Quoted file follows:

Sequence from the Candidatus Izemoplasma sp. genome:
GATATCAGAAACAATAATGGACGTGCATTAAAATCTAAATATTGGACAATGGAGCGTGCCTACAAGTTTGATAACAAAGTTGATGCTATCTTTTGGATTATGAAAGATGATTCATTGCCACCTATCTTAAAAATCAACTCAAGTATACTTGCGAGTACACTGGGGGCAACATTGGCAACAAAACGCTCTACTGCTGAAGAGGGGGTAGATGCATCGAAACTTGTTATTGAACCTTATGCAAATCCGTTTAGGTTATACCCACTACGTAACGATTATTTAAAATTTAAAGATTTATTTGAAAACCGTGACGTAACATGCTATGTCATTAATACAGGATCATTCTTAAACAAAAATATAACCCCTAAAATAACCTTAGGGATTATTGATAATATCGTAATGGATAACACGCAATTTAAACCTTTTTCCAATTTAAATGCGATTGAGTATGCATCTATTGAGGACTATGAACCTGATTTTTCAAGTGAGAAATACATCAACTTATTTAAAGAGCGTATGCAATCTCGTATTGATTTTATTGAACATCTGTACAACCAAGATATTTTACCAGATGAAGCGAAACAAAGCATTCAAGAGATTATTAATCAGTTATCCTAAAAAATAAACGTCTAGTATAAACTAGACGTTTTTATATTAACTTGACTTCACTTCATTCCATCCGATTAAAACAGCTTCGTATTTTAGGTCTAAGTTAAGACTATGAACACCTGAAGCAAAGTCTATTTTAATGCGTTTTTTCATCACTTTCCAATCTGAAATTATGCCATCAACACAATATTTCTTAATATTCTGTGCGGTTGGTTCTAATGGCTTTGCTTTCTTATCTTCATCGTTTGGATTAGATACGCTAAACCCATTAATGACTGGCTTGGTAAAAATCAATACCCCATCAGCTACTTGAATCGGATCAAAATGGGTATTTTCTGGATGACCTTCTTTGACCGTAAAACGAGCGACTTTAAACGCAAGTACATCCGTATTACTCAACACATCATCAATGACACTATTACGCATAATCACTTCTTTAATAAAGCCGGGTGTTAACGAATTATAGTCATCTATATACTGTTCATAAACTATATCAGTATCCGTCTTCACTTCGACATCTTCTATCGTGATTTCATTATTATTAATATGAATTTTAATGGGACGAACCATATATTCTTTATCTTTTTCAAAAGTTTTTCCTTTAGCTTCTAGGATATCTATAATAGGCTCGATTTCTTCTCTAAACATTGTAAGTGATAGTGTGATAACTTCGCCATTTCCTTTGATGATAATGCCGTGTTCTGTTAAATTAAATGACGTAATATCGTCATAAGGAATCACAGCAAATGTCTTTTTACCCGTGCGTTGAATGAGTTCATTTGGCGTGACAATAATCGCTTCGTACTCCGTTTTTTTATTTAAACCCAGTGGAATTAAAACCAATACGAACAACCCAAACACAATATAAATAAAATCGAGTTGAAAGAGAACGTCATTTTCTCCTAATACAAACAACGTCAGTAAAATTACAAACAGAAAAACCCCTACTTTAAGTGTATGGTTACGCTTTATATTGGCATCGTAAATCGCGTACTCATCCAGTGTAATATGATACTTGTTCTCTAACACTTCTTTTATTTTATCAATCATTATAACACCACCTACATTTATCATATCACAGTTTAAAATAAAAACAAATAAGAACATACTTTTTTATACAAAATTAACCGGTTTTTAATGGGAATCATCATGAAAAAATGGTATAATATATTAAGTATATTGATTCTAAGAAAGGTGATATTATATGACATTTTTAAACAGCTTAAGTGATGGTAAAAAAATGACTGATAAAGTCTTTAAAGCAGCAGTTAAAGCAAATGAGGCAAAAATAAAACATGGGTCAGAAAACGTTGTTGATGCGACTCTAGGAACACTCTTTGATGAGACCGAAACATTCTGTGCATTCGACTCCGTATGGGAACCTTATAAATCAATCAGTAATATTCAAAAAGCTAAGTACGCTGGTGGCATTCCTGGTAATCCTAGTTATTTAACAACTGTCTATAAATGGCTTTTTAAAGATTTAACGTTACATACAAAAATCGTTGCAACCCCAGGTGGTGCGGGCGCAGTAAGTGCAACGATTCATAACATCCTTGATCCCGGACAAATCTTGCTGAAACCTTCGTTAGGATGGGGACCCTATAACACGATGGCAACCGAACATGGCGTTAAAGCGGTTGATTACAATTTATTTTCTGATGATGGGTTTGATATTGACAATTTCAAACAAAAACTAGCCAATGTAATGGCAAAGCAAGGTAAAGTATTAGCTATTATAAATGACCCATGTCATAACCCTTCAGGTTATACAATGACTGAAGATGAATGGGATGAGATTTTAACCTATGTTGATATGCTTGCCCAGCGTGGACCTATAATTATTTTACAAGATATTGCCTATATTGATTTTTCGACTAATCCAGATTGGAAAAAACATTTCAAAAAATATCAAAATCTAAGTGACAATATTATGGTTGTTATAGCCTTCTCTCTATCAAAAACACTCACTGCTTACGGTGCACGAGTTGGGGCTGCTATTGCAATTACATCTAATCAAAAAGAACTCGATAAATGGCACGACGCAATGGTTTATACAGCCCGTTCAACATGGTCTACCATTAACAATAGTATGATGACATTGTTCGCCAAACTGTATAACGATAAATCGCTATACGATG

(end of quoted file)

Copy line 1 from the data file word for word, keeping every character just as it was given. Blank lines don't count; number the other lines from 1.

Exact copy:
Sequence from the Candidatus Izemoplasma sp. genome: